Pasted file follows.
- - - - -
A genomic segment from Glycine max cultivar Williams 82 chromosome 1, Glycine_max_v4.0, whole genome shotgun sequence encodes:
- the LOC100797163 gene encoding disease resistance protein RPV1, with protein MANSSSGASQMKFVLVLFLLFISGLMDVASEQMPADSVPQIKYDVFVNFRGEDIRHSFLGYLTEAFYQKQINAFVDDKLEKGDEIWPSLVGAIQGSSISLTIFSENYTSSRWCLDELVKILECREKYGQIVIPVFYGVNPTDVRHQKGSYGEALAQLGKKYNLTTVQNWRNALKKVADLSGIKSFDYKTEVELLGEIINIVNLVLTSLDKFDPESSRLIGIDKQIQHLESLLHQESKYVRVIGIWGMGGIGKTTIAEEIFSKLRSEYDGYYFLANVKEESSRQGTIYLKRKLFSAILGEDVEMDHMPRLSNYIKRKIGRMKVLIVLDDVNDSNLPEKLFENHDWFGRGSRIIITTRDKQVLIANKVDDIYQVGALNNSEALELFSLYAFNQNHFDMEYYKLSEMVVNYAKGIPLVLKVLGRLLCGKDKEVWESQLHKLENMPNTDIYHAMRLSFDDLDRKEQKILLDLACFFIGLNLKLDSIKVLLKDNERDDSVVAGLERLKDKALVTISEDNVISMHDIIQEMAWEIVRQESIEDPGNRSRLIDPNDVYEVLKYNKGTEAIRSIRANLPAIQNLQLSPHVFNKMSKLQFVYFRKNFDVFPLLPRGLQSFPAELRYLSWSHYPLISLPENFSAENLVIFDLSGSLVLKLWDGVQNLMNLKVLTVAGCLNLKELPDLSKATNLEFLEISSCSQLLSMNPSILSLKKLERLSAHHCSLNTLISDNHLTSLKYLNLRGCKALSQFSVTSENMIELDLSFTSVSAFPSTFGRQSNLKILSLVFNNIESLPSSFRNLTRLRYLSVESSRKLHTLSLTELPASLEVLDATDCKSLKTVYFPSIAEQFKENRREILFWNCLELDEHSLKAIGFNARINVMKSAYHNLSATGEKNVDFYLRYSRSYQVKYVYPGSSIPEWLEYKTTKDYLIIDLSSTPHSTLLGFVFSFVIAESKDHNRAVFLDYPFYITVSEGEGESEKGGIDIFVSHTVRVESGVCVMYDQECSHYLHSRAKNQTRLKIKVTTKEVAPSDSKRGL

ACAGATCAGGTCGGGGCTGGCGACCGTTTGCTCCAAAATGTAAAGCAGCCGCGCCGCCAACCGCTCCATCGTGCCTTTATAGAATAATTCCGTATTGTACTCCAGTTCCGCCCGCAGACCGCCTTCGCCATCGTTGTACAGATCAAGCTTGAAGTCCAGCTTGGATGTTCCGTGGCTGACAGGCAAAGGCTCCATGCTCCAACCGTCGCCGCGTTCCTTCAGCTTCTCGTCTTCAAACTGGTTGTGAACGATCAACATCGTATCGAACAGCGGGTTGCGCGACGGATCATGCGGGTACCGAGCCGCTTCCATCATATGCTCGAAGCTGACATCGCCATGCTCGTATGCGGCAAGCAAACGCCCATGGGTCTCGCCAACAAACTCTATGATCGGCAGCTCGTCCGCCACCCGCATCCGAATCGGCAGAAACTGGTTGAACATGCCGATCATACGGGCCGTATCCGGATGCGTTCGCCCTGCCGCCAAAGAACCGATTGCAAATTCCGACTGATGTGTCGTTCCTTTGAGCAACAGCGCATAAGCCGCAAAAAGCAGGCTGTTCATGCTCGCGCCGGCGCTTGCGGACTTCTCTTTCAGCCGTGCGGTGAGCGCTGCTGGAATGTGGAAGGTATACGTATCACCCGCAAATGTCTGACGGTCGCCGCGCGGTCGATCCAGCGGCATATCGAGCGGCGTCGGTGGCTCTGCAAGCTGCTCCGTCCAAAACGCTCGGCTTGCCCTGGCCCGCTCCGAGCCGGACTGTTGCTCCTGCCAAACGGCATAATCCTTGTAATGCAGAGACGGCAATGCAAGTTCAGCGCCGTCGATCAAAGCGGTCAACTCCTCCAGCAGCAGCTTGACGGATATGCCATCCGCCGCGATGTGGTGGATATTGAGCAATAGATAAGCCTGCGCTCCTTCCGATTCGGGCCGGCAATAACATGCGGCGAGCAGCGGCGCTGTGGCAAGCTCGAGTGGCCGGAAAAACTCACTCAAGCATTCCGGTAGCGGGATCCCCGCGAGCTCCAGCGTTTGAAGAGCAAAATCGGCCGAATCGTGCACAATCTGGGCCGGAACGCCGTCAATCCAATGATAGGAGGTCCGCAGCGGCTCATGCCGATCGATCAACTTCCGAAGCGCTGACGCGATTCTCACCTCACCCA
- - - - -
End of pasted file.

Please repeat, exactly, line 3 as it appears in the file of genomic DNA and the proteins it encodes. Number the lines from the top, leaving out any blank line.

ACAGATCAGGTCGGGGCTGGCGACCGTTTGCTCCAAAATGTAAAGCAGCCGCGCCGCCAACCGCTCCATCGTGCCTTTATAGAATAATTCCGTATTGTACTCCAGTTCCGCCCGCAGACCGCCTTCGCCATCGTTGTACAGATCAAGCTTGAAGTCCAGCTTGGATGTTCCGTGGCTGACAGGCAAAGGCTCCATGCTCCAACCGTCGCCGCGTTCCTTCAGCTTCTCGTCTTCAAACTGGTTGTGAACGATCAACATCGTATCGAACAGCGGGTTGCGCGACGGATCATGCGGGTACCGAGCCGCTTCCATCATATGCTCGAAGCTGACATCGCCATGCTCGTATGCGGCAAGCAAACGCCCATGGGTCTCGCCAACAAACTCTATGATCGGCAGCTCGTCCGCCACCCGCATCCGAATCGGCAGAAACTGGTTGAACATGCCGATCATACGGGCCGTATCCGGATGCGTTCGCCCTGCCGCCAAAGAACCGATTGCAAATTCCGACTGATGTGTCGTTCCTTTGAGCAACAGCGCATAAGCCGCAAAAAGCAGGCTGTTCATGCTCGCGCCGGCGCTTGCGGACTTCTCTTTCAGCCGTGCGGTGAGCGCTGCTGGAATGTGGAAGGTATACGTATCACCCGCAAATGTCTGACGGTCGCCGCGCGGTCGATCCAGCGGCATATCGAGCGGCGTCGGTGGCTCTGCAAGCTGCTCCGTCCAAAACGCTCGGCTTGCCCTGGCCCGCTCCGAGCCGGACTGTTGCTCCTGCCAAACGGCATAATCCTTGTAATGCAGAGACGGCAATGCAAGTTCAGCGCCGTCGATCAAAGCGGTCAACTCCTCCAGCAGCAGCTTGACGGATATGCCATCCGCCGCGATGTGGTGGATATTGAGCAATAGATAAGCCTGCGCTCCTTCCGATTCGGGCCGGCAATAACATGCGGCGAGCAGCGGCGCTGTGGCAAGCTCGAGTGGCCGGAAAAACTCACTCAAGCATTCCGGTAGCGGGATCCCCGCGAGCTCCAGCGTTTGAAGAGCAAAATCGGCCGAATCGTGCACAATCTGGGCCGGAACGCCGTCAATCCAATGATAGGAGGTCCGCAGCGGCTCATGCCGATCGATCAACTTCCGAAGCGCTGACGCGATTCTCACCTCACCCA